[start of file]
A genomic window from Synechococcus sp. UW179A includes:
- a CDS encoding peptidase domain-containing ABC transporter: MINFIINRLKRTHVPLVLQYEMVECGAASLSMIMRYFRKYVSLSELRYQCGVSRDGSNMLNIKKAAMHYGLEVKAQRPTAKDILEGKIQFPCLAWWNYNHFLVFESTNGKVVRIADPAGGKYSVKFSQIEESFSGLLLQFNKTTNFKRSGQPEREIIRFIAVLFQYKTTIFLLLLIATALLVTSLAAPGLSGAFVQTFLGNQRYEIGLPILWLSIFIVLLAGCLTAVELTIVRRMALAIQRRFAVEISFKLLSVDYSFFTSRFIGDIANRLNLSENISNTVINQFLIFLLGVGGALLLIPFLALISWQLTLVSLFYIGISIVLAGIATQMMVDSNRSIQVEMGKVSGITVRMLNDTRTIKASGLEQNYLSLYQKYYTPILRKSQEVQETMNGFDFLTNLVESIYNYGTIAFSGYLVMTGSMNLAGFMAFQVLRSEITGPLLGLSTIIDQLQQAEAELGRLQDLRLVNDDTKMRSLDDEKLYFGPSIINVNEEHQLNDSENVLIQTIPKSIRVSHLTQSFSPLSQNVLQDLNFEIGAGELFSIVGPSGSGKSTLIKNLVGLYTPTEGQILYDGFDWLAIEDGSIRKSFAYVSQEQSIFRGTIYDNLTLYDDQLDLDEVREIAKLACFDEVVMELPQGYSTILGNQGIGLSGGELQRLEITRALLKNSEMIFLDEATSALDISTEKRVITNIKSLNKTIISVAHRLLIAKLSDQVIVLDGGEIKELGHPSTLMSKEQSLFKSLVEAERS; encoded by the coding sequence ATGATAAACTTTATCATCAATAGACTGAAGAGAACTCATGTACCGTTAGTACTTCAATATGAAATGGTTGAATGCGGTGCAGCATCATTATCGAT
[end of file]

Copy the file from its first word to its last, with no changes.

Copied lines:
A genomic window from Synechococcus sp. UW179A includes:
- a CDS encoding peptidase domain-containing ABC transporter: MINFIINRLKRTHVPLVLQYEMVECGAASLSMIMRYFRKYVSLSELRYQCGVSRDGSNMLNIKKAAMHYGLEVKAQRPTAKDILEGKIQFPCLAWWNYNHFLVFESTNGKVVRIADPAGGKYSVKFSQIEESFSGLLLQFNKTTNFKRSGQPEREIIRFIAVLFQYKTTIFLLLLIATALLVTSLAAPGLSGAFVQTFLGNQRYEIGLPILWLSIFIVLLAGCLTAVELTIVRRMALAIQRRFAVEISFKLLSVDYSFFTSRFIGDIANRLNLSENISNTVINQFLIFLLGVGGALLLIPFLALISWQLTLVSLFYIGISIVLAGIATQMMVDSNRSIQVEMGKVSGITVRMLNDTRTIKASGLEQNYLSLYQKYYTPILRKSQEVQETMNGFDFLTNLVESIYNYGTIAFSGYLVMTGSMNLAGFMAFQVLRSEITGPLLGLSTIIDQLQQAEAELGRLQDLRLVNDDTKMRSLDDEKLYFGPSIINVNEEHQLNDSENVLIQTIPKSIRVSHLTQSFSPLSQNVLQDLNFEIGAGELFSIVGPSGSGKSTLIKNLVGLYTPTEGQILYDGFDWLAIEDGSIRKSFAYVSQEQSIFRGTIYDNLTLYDDQLDLDEVREIAKLACFDEVVMELPQGYSTILGNQGIGLSGGELQRLEITRALLKNSEMIFLDEATSALDISTEKRVITNIKSLNKTIISVAHRLLIAKLSDQVIVLDGGEIKELGHPSTLMSKEQSLFKSLVEAERS; encoded by the coding sequence ATGATAAACTTTATCATCAATAGACTGAAGAGAACTCATGTACCGTTAGTACTTCAATATGAAATGGTTGAATGCGGTGCAGCATCATTATCGAT